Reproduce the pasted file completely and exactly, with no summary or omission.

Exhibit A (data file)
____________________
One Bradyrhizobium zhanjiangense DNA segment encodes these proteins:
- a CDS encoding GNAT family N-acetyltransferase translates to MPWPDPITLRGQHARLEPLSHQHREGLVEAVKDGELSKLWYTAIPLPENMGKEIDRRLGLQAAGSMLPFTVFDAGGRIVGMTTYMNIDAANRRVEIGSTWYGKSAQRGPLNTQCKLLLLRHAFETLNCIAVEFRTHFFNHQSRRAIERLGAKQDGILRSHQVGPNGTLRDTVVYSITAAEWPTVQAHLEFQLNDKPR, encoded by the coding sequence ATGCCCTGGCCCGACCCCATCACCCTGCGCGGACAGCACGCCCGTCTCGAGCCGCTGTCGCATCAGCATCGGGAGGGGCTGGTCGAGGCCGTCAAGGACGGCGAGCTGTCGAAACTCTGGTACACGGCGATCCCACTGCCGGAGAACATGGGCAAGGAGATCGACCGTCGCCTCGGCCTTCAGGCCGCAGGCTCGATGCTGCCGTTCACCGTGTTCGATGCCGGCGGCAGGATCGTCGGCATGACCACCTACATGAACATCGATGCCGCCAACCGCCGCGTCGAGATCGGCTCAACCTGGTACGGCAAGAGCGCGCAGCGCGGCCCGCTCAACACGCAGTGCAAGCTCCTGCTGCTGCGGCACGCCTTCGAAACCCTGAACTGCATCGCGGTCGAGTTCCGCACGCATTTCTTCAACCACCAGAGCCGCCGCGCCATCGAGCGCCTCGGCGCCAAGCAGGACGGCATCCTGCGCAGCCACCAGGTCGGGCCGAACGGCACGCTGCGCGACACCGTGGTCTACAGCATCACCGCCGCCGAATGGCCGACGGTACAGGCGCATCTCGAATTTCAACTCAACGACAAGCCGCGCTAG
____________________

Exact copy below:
One Bradyrhizobium zhanjiangense DNA segment encodes these proteins:
- a CDS encoding GNAT family N-acetyltransferase translates to MPWPDPITLRGQHARLEPLSHQHREGLVEAVKDGELSKLWYTAIPLPENMGKEIDRRLGLQAAGSMLPFTVFDAGGRIVGMTTYMNIDAANRRVEIGSTWYGKSAQRGPLNTQCKLLLLRHAFETLNCIAVEFRTHFFNHQSRRAIERLGAKQDGILRSHQVGPNGTLRDTVVYSITAAEWPTVQAHLEFQLNDKPR, encoded by the coding sequence ATGCCCTGGCCCGACCCCATCACCCTGCGCGGACAGCACGCCCGTCTCGAGCCGCTGTCGCATCAGCATCGGGAGGGGCTGGTCGAGGCCGTCAAGGACGGCGAGCTGTCGAAACTCTGGTACACGGCGATCCCACTGCCGGAGAACATGGGCAAGGAGATCGACCGTCGCCTCGGCCTTCAGGCCGCAGGCTCGATGCTGCCGTTCACCGTGTTCGATGCCGGCGGCAGGATCGTCGGCATGACCACCTACATGAACATCGATGCCGCCAACCGCCGCGTCGAGATCGGCTCAACCTGGTACGGCAAGAGCGCGCAGCGCGGCCCGCTCAACACGCAGTGCAAGCTCCTGCTGCTGCGGCACGCCTTCGAAACCCTGAACTGCATCGCGGTCGAGTTCCGCACGCATTTCTTCAACCACCAGAGCCGCCGCGCCATCGAGCGCCTCGGCGCCAAGCAGGACGGCATCCTGCGCAGCCACCAGGTCGGGCCGAACGGCACGCTGCGCGACACCGTGGTCTACAGCATCACCGCCGCCGAATGGCCGACGGTACAGGCGCATCTCGAATTTCAACTCAACGACAAGCCGCGCTAG